Smart Manufacturing is a smart choice no matter who you are or what you’re manufacturing. But, if you’re running a High Mix/Low Volume operation and competing with products produced in so called “low cost” countries it’s not only smart, it’s almost essential to your survival.
So, why am I having to point this out when the big boys who probably are your customers have been embracing smart manufacturing for a couple of decades now? And why isn’t every company in the High Mix/Low Volume arena already taking advantage of this well-proven technology.
Those are both good questions and I’m going to focus the answers on smart manufacturing systems based on smart servo press technology for a couple of reasons. First, because my company pioneered that technology and I’ve spent virtually my whole career developing and implementing it -- so I know a lot about it. And, second, because that technology is an excellent analog for all of the other smart devices and systems out there today.
In the high volume sector and particularly in transportation, the use of smart servo presses has been growing steadily for more than 20 years because they improve quality and productivity. Smart systems deliver precise control, low maintenance, high uptime, lower energy costs and consistent quality. They also provide extremely valuable post-process data that can be used to track, analyze and improve the processes they’re performing.
All of these benefits are available in the High Mix/Low Volume arena along with the ability to shorten process development and changeover times that are even more critical in that environment. But, until recently those benefits have come with a cost that has tended to limit the adoption of smart systems outside the high volume transportation sector.
The key issue is technical support. An automaker has access to full departments dedicated to mechanical, electrical and controls engineering. A smaller manufacturer in the High Mix/Low Volume sector is more likely to have a few individuals skilled in hydraulic and pneumatic systems and not much else.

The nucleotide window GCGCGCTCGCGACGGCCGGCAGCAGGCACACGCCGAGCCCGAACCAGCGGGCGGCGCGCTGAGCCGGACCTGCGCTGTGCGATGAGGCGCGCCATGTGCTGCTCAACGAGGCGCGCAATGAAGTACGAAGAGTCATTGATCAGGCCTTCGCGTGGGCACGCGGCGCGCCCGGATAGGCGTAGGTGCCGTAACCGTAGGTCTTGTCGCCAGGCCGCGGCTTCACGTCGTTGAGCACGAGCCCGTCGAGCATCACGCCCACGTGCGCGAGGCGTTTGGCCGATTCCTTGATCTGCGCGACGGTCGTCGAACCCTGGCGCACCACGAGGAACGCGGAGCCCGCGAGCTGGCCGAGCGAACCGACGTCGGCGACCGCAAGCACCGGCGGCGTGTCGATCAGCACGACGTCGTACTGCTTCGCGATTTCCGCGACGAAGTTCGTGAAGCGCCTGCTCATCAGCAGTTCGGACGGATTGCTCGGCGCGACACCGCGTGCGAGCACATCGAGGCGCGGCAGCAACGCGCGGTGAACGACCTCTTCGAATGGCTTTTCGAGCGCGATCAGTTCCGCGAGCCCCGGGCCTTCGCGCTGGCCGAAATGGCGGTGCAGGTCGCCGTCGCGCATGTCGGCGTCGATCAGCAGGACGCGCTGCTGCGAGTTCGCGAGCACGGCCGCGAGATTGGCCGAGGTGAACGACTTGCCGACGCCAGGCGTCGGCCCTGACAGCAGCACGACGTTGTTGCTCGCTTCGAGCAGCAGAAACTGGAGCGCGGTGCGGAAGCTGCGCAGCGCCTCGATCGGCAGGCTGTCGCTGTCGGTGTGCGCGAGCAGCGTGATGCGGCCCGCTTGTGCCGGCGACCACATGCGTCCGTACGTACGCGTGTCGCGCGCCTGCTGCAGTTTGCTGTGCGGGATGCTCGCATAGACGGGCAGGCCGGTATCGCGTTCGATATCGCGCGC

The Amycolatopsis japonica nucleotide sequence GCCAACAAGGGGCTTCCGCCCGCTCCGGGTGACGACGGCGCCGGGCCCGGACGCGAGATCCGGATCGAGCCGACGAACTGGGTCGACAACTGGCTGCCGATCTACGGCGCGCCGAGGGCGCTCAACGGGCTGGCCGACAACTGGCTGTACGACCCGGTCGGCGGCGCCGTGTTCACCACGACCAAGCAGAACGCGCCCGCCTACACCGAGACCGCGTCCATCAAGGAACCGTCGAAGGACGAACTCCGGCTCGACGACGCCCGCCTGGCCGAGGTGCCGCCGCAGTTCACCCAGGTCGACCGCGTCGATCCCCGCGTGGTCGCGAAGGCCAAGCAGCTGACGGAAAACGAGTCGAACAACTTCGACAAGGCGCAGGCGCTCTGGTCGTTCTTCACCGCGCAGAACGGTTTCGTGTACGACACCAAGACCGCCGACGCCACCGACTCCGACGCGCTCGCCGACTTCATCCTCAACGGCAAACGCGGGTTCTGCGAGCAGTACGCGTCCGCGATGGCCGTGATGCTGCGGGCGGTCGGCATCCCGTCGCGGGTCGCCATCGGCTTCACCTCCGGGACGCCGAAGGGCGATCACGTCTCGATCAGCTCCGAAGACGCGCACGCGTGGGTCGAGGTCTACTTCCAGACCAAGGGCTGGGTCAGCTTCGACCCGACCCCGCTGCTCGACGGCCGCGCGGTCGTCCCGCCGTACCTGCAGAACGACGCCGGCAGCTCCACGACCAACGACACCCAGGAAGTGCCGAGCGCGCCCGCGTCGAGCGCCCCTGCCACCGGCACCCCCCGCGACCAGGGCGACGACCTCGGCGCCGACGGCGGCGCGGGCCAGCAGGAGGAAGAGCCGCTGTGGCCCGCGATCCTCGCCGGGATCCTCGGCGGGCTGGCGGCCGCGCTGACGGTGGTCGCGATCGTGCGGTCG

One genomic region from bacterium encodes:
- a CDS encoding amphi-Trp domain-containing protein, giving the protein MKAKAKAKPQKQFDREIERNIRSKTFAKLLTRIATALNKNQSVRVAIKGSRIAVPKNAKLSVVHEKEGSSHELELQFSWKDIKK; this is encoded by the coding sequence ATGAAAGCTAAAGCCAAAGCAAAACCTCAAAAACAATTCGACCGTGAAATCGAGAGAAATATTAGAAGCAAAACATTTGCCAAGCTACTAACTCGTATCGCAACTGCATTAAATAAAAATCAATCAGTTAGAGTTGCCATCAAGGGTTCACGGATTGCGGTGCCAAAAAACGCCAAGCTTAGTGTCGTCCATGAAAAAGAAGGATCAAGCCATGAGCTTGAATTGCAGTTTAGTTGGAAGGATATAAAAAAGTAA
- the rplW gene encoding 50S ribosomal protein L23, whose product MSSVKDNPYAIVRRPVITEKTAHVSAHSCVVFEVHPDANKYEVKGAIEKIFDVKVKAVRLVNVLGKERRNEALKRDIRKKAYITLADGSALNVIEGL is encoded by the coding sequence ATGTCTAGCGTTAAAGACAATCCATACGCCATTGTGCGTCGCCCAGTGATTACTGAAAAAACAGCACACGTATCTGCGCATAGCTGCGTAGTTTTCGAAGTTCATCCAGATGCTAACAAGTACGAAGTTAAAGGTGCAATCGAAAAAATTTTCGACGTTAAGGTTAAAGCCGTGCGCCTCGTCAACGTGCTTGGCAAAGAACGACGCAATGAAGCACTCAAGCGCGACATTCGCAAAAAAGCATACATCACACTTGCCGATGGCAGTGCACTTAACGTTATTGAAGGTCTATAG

The bottom line is that new technologies tend to be complex when they are introduced because the innovators are pushing the limits and are tightly focused on just making their ideas work. Ease of use, ease of integration and simplicity are not part of the program at that point.
That all comes later, and that’s where the servo press technology is today. The next generational jump is harnessing today’s computer processing power and process knowledge to build systems that are as easy to set up and manage as a new monitor or printer for a home office. It’s well underway and ready to go to work for smaller, non-automotive manufacturers who have to compete in the global market.
The only realistic way to survive in that market is to leverage technology to become more productive and smart devices are the key to making that happen. They can make your processes more reliable, predictable and efficient and they don’t need an entire department staffed with trained engineers to be utilized effectively.
Smart system also deliver another advantage, albeit an intangible one. When customers see that you are using better technology to produce the parts they’re buying, it creates a positive perception and gives you an advantage over your competitors, particularly those selling on the basis of production in “low cost” countries.
Let me offer a final thought. You’ve probably been told many times that trying to “keep up with the Joneses” is a bad idea and in your personal life it really is good advice. But in High Mix/Low Volume manufacturing environment it simply means you’re part of the pack and that isn’t good enough today. Today you need to be the Joneses -- out front and pulling away powered by the best smart technology you can get.